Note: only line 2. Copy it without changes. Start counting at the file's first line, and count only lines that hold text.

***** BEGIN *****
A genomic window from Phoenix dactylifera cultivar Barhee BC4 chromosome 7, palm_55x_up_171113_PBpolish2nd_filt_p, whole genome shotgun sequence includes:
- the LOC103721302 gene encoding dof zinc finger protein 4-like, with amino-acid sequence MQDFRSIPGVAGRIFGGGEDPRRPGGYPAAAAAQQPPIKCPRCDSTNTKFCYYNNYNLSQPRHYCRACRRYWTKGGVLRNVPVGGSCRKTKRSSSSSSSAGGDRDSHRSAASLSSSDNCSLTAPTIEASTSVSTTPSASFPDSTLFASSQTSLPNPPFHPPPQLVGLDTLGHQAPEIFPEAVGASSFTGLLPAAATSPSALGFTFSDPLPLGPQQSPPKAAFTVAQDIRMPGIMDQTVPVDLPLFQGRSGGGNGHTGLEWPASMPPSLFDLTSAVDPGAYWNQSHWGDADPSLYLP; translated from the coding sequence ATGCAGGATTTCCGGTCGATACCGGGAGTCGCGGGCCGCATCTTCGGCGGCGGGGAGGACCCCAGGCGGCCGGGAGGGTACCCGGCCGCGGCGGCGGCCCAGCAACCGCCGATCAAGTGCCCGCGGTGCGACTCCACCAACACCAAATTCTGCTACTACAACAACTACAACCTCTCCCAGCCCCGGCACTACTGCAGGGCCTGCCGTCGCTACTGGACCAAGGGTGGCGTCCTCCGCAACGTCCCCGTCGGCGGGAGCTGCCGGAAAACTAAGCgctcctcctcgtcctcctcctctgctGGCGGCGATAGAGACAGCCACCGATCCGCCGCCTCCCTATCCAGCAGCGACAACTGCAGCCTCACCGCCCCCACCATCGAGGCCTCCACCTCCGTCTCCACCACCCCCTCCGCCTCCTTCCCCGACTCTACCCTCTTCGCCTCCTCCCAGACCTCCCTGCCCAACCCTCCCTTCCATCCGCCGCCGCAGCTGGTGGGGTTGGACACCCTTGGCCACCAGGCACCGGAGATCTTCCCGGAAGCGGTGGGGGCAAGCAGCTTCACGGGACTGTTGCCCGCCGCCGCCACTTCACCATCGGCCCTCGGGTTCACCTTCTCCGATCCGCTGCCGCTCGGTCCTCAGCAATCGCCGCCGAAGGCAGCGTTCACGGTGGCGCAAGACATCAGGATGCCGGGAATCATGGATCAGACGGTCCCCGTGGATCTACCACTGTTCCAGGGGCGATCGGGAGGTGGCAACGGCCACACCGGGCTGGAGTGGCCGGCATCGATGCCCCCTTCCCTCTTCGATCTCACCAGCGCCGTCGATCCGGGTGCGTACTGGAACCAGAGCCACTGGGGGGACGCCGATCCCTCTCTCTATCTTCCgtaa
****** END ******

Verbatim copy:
- the LOC103721302 gene encoding dof zinc finger protein 4-like, with amino-acid sequence MQDFRSIPGVAGRIFGGGEDPRRPGGYPAAAAAQQPPIKCPRCDSTNTKFCYYNNYNLSQPRHYCRACRRYWTKGGVLRNVPVGGSCRKTKRSSSSSSSAGGDRDSHRSAASLSSSDNCSLTAPTIEASTSVSTTPSASFPDSTLFASSQTSLPNPPFHPPPQLVGLDTLGHQAPEIFPEAVGASSFTGLLPAAATSPSALGFTFSDPLPLGPQQSPPKAAFTVAQDIRMPGIMDQTVPVDLPLFQGRSGGGNGHTGLEWPASMPPSLFDLTSAVDPGAYWNQSHWGDADPSLYLP; translated from the coding sequence ATGCAGGATTTCCGGTCGATACCGGGAGTCGCGGGCCGCATCTTCGGCGGCGGGGAGGACCCCAGGCGGCCGGGAGGGTACCCGGCCGCGGCGGCGGCCCAGCAACCGCCGATCAAGTGCCCGCGGTGCGACTCCACCAACACCAAATTCTGCTACTACAACAACTACAACCTCTCCCAGCCCCGGCACTACTGCAGGGCCTGCCGTCGCTACTGGACCAAGGGTGGCGTCCTCCGCAACGTCCCCGTCGGCGGGAGCTGCCGGAAAACTAAGCgctcctcctcgtcctcctcctctgctGGCGGCGATAGAGACAGCCACCGATCCGCCGCCTCCCTATCCAGCAGCGACAACTGCAGCCTCACCGCCCCCACCATCGAGGCCTCCACCTCCGTCTCCACCACCCCCTCCGCCTCCTTCCCCGACTCTACCCTCTTCGCCTCCTCCCAGACCTCCCTGCCCAACCCTCCCTTCCATCCGCCGCCGCAGCTGGTGGGGTTGGACACCCTTGGCCACCAGGCACCGGAGATCTTCCCGGAAGCGGTGGGGGCAAGCAGCTTCACGGGACTGTTGCCCGCCGCCGCCACTTCACCATCGGCCCTCGGGTTCACCTTCTCCGATCCGCTGCCGCTCGGTCCTCAGCAATCGCCGCCGAAGGCAGCGTTCACGGTGGCGCAAGACATCAGGATGCCGGGAATCATGGATCAGACGGTCCCCGTGGATCTACCACTGTTCCAGGGGCGATCGGGAGGTGGCAACGGCCACACCGGGCTGGAGTGGCCGGCATCGATGCCCCCTTCCCTCTTCGATCTCACCAGCGCCGTCGATCCGGGTGCGTACTGGAACCAGAGCCACTGGGGGGACGCCGATCCCTCTCTCTATCTTCCgtaa